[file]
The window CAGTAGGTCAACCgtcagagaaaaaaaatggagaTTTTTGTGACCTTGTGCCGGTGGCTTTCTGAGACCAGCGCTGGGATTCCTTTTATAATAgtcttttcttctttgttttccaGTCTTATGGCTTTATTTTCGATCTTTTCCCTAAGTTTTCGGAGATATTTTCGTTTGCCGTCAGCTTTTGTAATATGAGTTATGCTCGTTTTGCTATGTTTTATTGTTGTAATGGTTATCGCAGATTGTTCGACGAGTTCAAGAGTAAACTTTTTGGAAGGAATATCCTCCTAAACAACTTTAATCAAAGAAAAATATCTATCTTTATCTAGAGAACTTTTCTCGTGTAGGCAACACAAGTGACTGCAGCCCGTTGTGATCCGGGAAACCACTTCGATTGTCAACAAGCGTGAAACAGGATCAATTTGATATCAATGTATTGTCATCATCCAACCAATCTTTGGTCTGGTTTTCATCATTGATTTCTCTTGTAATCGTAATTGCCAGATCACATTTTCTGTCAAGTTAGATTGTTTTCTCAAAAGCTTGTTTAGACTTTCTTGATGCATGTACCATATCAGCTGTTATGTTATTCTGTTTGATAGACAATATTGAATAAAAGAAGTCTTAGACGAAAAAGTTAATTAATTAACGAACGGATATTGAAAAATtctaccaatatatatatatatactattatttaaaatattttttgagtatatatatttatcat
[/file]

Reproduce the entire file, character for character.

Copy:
The window CAGTAGGTCAACCgtcagagaaaaaaaatggagaTTTTTGTGACCTTGTGCCGGTGGCTTTCTGAGACCAGCGCTGGGATTCCTTTTATAATAgtcttttcttctttgttttccaGTCTTATGGCTTTATTTTCGATCTTTTCCCTAAGTTTTCGGAGATATTTTCGTTTGCCGTCAGCTTTTGTAATATGAGTTATGCTCGTTTTGCTATGTTTTATTGTTGTAATGGTTATCGCAGATTGTTCGACGAGTTCAAGAGTAAACTTTTTGGAAGGAATATCCTCCTAAACAACTTTAATCAAAGAAAAATATCTATCTTTATCTAGAGAACTTTTCTCGTGTAGGCAACACAAGTGACTGCAGCCCGTTGTGATCCGGGAAACCACTTCGATTGTCAACAAGCGTGAAACAGGATCAATTTGATATCAATGTATTGTCATCATCCAACCAATCTTTGGTCTGGTTTTCATCATTGATTTCTCTTGTAATCGTAATTGCCAGATCACATTTTCTGTCAAGTTAGATTGTTTTCTCAAAAGCTTGTTTAGACTTTCTTGATGCATGTACCATATCAGCTGTTATGTTATTCTGTTTGATAGACAATATTGAATAAAAGAAGTCTTAGACGAAAAAGTTAATTAATTAACGAACGGATATTGAAAAATtctaccaatatatatatatatactattatttaaaatattttttgagtatatatatttatcat